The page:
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2 Corinthians 8:21

    2 Corinthians 8:21 Translations

    King James Version (KJV)

    Providing for honest things, not only in the sight of the Lord, but also in the sight of men.

    American King James Version (AKJV)

    Providing for honest things, not only in the sight of the Lord, but also in the sight of men.

    American Standard Version (ASV)

    for we take thought for things honorable, not only in the sight of the Lord, but also in the sight of men.

    Basic English Translation (BBE)

    For the business has been so ordered by us as to have the approval, not only of the Lord, but of men.

    Webster's Revision

    for we take thought for things honorable, not only in the sight of the Lord, but also in the sight of men.

    World English Bible

    Having regard for honorable things, not only in the sight of the Lord, but also in the sight of men.

    English Revised Version (ERV)

    for we take thought for things honourable, not only in the sight of the Lord, but also in the sight of men.

    Clarke's Commentary on 2 Corinthians 8:21

    Providing for honest things - Taking care to act so as not only to be clear in the sight of God, but also to be clear in the sight of all men; avoiding even the appearance of evil. I wish the reader to refer to the excellent note on 1 Corinthians 16:4 (note), which I have extracted from Dr. Paley.

    Barnes' Notes on 2 Corinthians 8:21

    Providing for honest things - The expression used here occurs in Romans 12:17; see the note on that place. In that place, however, it refers to the manner in which we are to treat those who injure us; here it refers to the right way of using property; and it seems to have been a kind of maxim by which Paul regulated his life, a "vade mecum" that was applicable to everything. The sentiment is, that we are to see to it beforehand that all our conduct shall be comely or honest. The word rendered "providing for" (προνωύμενοι pronōumenoi) means foreseeing, or perceiving beforehand; and the idea is, that we are to make it a matter of previous calculation, a settled plan, a thing that is to be attended to of set design. In the middle voice, the form in which it occurs here, it means to provide for in one's own behalf; to apply oneself to anything; to practice diligently - Robinson. The word rendered "things honest" (καλὰ kala) means properly beautiful, or comely.

    The idea which is presented here is, that we are to see beforehand, or we are to make it a matter of set purpose that what we do shall be comely, that is, just, honorable, correct, not only in the sight of the Lord, but in the sight of mankind. Paul applies this in his own case to the alms which were to be entrusted to him. His idea is, that he meant so to conduct in the whole transaction as that his conduct should be approved by God, but that it should also be regarded as beautiful or correct in the sight of people. He knew how much his own usefulness depended on an irreproachable character. He, therefore, procured the appointment of one who had the entire confidence of the churches to travel with him. But there is no reason for confining this to the particular case under consideration. It seems to have been the leading maxim of the life of Paul, and it should be of ours. The maxim may be applied to everything which we have to do; and should constantly regulate us.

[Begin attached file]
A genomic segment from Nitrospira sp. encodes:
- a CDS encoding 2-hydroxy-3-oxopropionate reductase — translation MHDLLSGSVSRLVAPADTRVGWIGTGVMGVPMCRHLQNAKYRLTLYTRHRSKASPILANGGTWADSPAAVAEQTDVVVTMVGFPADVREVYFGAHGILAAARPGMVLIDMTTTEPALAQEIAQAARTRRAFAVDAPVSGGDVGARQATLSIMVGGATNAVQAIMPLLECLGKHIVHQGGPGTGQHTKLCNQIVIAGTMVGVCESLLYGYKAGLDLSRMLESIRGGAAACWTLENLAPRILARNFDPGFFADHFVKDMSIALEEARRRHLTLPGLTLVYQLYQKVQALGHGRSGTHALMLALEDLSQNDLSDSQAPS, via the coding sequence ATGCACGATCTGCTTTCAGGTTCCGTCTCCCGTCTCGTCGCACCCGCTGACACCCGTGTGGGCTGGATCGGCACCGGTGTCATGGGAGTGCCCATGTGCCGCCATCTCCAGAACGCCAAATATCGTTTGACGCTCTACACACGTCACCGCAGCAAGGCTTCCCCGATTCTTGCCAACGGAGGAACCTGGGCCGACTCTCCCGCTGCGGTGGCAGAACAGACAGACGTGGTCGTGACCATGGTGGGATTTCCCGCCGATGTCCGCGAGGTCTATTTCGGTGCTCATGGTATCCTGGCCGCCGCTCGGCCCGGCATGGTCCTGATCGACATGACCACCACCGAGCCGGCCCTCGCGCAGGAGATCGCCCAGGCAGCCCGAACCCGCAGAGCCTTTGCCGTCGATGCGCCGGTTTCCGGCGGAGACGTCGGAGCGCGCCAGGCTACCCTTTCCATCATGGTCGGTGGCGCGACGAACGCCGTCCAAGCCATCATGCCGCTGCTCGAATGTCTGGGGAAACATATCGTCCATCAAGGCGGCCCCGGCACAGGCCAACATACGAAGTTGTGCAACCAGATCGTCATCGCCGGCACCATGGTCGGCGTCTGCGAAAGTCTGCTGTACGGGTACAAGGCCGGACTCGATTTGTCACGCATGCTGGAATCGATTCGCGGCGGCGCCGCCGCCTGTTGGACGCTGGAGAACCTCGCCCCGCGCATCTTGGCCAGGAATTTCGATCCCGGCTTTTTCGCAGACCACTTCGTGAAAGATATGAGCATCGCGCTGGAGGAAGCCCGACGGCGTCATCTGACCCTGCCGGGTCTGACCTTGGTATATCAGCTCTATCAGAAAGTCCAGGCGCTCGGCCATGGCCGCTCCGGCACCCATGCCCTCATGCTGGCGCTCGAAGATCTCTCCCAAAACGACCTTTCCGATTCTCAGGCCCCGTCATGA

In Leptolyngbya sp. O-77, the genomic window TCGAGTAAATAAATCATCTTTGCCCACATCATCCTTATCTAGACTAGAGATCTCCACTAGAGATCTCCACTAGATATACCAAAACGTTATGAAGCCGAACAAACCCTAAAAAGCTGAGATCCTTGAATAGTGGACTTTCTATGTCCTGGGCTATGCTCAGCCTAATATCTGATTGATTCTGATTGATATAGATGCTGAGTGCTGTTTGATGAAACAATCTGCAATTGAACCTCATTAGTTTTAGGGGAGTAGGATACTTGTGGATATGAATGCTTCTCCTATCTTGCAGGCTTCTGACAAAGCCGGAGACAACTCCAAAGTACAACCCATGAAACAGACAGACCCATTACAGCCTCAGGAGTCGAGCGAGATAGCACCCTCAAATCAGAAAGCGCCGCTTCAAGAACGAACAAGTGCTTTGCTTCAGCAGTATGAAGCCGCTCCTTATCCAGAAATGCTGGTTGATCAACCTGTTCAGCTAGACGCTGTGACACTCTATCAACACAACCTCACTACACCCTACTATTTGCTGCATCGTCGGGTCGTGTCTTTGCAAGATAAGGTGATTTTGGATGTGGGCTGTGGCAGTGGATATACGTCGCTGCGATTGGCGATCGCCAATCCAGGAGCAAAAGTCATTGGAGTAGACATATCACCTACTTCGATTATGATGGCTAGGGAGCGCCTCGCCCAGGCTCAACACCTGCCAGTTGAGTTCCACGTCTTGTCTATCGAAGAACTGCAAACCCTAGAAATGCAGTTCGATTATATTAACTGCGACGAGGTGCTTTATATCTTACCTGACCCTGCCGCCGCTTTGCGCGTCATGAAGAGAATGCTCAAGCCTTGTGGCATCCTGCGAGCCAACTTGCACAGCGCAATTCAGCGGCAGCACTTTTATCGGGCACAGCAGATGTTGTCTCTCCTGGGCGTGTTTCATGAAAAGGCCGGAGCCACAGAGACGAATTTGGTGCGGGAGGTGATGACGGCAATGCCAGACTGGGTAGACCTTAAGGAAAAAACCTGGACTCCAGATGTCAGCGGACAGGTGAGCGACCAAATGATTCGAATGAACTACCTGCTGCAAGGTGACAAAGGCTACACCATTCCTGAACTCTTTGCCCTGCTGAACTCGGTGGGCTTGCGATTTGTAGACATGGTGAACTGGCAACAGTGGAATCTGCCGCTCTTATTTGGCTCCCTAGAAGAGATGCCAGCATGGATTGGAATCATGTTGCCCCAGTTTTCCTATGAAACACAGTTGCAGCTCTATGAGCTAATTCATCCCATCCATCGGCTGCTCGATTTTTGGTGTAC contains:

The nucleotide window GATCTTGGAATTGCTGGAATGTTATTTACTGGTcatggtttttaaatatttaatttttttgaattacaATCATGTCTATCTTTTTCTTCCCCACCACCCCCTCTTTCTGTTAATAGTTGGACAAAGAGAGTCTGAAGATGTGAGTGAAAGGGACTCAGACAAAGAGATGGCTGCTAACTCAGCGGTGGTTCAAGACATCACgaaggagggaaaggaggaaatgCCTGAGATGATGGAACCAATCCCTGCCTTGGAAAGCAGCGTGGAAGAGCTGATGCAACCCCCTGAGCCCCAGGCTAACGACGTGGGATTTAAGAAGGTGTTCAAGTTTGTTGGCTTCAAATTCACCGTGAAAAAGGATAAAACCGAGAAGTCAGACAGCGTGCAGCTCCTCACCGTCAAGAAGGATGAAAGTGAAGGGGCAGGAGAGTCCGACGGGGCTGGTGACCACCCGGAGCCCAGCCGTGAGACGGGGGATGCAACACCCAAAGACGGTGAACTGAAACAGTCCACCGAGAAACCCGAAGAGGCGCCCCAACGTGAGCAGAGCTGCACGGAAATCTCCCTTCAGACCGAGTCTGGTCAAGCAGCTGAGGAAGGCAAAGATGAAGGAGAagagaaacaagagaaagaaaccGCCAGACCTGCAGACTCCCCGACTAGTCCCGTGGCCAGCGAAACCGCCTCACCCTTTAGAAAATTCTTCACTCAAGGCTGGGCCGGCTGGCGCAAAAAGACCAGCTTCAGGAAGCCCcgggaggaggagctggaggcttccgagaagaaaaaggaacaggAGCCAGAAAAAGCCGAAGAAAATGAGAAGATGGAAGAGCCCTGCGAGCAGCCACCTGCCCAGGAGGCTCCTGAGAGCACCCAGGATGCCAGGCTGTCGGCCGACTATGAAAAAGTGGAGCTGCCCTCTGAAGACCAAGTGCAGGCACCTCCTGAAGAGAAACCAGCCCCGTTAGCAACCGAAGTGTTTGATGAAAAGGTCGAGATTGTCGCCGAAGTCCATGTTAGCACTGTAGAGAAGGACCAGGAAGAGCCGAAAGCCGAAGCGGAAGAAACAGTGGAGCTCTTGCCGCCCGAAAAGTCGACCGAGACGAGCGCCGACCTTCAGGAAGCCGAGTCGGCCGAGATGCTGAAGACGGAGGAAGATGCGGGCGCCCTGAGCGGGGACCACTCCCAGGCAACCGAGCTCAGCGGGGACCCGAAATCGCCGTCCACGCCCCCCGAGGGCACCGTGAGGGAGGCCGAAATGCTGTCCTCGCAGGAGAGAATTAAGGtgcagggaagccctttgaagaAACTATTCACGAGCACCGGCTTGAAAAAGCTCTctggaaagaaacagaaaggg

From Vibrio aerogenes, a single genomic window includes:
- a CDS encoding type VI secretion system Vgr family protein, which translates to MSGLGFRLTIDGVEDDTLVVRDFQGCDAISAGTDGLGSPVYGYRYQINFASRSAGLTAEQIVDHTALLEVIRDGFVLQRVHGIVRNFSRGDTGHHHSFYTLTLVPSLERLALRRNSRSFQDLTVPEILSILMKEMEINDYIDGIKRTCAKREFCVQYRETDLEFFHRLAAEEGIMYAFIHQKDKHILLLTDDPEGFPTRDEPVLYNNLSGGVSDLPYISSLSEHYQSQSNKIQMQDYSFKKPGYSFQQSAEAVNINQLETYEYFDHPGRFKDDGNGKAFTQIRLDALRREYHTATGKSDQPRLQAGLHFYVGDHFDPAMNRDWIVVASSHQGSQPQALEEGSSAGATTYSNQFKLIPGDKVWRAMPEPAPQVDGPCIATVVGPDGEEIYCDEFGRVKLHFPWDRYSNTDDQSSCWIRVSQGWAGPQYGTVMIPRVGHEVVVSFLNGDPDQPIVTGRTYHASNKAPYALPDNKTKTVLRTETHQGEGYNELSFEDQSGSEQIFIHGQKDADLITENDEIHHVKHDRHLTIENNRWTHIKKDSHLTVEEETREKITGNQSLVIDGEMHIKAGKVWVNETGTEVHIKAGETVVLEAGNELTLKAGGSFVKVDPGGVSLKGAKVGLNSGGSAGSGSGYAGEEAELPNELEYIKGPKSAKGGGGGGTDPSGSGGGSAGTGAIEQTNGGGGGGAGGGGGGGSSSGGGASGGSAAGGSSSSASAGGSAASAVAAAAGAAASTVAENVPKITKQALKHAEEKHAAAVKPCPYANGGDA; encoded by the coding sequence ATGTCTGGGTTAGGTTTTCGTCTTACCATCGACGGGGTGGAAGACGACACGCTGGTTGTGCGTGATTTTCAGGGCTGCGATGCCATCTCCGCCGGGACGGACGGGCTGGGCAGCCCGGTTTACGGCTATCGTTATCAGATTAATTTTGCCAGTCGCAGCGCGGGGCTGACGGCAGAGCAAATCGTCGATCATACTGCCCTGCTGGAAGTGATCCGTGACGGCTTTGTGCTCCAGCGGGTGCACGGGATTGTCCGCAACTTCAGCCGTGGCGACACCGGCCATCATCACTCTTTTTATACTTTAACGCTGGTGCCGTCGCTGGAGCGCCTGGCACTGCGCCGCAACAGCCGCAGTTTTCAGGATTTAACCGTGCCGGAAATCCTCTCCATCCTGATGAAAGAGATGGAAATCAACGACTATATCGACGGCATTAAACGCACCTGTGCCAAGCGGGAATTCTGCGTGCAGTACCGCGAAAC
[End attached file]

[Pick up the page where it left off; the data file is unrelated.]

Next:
It may be applied to the acquisition and use of property; to the discharge of our professional duties; to our contact with others; to our treatment of inferiors and dependents; to our charities, etc. - in all of which we should make it a matter of previous thought, of earnest diligence, that our conduct should be perfectly honest and comely before God and man. Let us learn from this verse also, that ministers of the gospel should be especially careful that their conduct in money matters. and especially in the appropriation of the charities of the church, should be above suspicion. Much is often entrusted to their care, and the churches and individual Christians often commit much to their discretion. Their conduct in this should be without reproach; and in order to this, it is well to follow the example of Paul, and to insist that others who have the entire confidence of the churches should be associated with them. Nothing is easier than to raise a slanderous report against a minister of the gospel; and nothing gratifies a wicked world more than to be able to do it - and perhaps especially if it pertains to some improper use of money. It is not easy to meet such reports when they are started; and a minister, therefore, should be guarded, as Paul was, at every possible point, that he may be freed from that "whose breath outvenoms all the worms of Nile" - Slander.